The best guide to sumptuously succulent turkey. Why? Because life is too short for a dry holiday dinner. Shun the turkey jerky!
Sadly, far too many people do not like turkey because they have had bad experiences: Aunt Edna’s flavorless cardboard with the texture of sawdust that must be choked down with enough gravy to drown a rat. Little do they know that when properly prepared, turkey can be filled with flavor that sets your senses alight, and meat so moist that juices squirt when the bird is carved. This is not your Aunt Edna’s turkey jerky! How, you ask? Follow my steps below to an unbelievably juicy bird.
Recipes with Too High Final Temps:
But 180° Fahrenheit is too high of a final temp! Following these recipes all too often results in exactly the type of turkey we are trying to avoid: turkey jerky. Alright, so I’m exaggerating a bit but not a lot. This is particularly true if you are aiming for 180° but then overshoot your mark! In each of the recipes above, a significantly better bird would result from a final temp that is lower but still safe. What’s the magic minimum temperature? Food safety experts recommend a much lower final temp of 165° Fahrenheit in the thickest parts of the bird! Think I’m crazy or unsafe? Here’s proof from the U.S Food Safety & Inspection Service. Foodsaftety.gov indicates the same for all fowl here.
Checking Final Temp
How do we know when our fowl has reached the correct temperature and ensure we don’t overcook our bird bonanza? Two pieces of advice here to set you on the right path:
Remote Digital Temp Sensor During the Cook
Use a remote digital temp sensor with a meat probe such as this wireless one or this wired unit. Wireless remote models can even be used in your BBQ pit on your back deck to check the temp of your pork roast or brisket, or the bird in your kitchen oven while you watch the game on the couch (note: the braided wire leads that connect to the meat probe cannot stand the high temps of grilling but work great for oven roasting, smoking, and barbecuing at lower temps). Also, using a remote temperature sensor allows you to check your chick without opening the oven door, saving precious heat and humidity in the cooking environment. You may think remote temperature sensors as somewhat of an extra. But consider this: how much is preventing a dinner disaster worth? Money can’t buy the marvel of friends and family who will rave about your roasted bird.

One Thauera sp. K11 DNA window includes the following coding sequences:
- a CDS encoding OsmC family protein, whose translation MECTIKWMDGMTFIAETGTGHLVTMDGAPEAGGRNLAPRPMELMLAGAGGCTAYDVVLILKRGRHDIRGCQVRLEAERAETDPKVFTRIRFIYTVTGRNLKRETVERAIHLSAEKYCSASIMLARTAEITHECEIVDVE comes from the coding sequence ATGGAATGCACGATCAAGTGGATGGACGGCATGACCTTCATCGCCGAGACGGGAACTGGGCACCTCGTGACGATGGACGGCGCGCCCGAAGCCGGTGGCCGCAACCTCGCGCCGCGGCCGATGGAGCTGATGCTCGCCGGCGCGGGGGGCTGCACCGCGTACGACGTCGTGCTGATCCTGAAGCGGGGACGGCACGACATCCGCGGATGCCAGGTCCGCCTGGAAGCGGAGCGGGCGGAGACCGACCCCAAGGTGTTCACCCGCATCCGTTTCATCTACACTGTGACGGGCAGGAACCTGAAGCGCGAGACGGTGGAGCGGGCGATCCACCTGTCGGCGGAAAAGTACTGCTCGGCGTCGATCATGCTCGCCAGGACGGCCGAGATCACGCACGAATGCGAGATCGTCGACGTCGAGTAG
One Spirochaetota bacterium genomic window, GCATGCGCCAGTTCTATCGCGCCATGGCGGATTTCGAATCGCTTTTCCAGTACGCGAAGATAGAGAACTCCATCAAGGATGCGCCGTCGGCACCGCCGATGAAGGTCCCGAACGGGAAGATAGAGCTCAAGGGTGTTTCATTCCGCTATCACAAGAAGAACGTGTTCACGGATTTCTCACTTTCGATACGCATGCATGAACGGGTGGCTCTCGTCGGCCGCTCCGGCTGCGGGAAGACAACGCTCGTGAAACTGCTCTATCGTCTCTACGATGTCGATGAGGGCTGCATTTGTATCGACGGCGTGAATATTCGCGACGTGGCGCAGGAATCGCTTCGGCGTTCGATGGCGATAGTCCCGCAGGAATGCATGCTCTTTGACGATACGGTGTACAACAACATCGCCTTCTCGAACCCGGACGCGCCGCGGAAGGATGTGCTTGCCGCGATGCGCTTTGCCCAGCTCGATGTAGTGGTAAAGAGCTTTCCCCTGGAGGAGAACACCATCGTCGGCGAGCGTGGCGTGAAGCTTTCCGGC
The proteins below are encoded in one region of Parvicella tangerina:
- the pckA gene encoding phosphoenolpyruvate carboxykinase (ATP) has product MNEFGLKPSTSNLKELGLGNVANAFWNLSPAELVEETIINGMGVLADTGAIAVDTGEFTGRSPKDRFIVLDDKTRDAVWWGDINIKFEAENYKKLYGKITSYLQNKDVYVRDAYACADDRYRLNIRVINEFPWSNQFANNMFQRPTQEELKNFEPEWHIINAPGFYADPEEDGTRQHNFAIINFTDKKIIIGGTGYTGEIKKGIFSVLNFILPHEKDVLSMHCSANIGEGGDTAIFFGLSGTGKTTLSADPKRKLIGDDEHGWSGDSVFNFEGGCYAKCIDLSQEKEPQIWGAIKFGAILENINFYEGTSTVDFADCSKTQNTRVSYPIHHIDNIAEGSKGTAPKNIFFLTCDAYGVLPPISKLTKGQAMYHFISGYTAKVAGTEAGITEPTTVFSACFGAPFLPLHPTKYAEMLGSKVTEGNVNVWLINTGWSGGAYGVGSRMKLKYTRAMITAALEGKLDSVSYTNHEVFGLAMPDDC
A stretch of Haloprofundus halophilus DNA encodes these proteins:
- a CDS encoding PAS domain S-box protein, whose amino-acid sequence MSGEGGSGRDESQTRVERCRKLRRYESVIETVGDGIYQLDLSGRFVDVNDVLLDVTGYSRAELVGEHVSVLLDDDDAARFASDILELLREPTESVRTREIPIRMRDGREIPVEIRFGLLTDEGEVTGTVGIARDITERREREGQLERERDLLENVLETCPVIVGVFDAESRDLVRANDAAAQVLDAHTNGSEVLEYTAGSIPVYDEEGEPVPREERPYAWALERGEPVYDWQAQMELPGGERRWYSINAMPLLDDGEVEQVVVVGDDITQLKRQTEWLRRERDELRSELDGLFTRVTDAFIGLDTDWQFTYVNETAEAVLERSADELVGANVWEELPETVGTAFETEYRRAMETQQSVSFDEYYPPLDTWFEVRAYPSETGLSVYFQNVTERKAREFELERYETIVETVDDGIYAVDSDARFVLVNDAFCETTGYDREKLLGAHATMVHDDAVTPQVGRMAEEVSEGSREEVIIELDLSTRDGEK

Use a Quick-read Digital Thermometer to Check Final Temp
When you think your bird is close to done, carefully check the final temp by using a quick-read digital thermometer with a thermocouple such as this one for pin-point accuracy. These tools are essential for determining accurate internal temperature and are immeasurably helpful in the kitchen. A very reasonable $30 unit can get you a reading in only 6 seconds and it is even water-resistant with a couple of programmed functions. There will be no question if your bird reaches 165° with one of these babies! The serious cook can get near instantaneous and accurate reads with the Super-Fast Thermapen for under $100.
Avoid Grandma’s Meat Thermometer
Steer clear of bimetal meat thermometers. Typically they are notoriously inaccurate, often aren’t, or can’t be, calibrated, especially the inexpensive models. Models designed to be left in during the cook will tend to yield inaccurate readings since the metal will conduct heat from the oven environment into the surrounding meat. Lastly, they can themselves be the cause of turkey jerky. As a young cook, I trusted an inexpensive poultry thermometer that gave the same unnecessarily high temp of 180° — the cheap thermometer cost me an expensive meal and my pride. Learn from my mistakes and spring for the $30 digital model I mentioned. If a bimetal meat thermometer is all you have, at least check it for accuracy with boiling water and tongs. Remember, water boils at 212° Fahrenheit at sea level, but at lower temperatures the higher the elevation. Do a web search for your area if you need to confirm
For a juicy turkey, use an accurate thermometer and don’t overcook it. If you are wary about the government’s standard minimum safe temperature of 165°, then add 5° (but no more!) and sleep easy. Keep the oven closed and check progress with remote sensor.
For other simple steps to End Turkey Jerky, be sure to read my article about cooking at a reasonable reasonable temperature — it is equally important as final temp!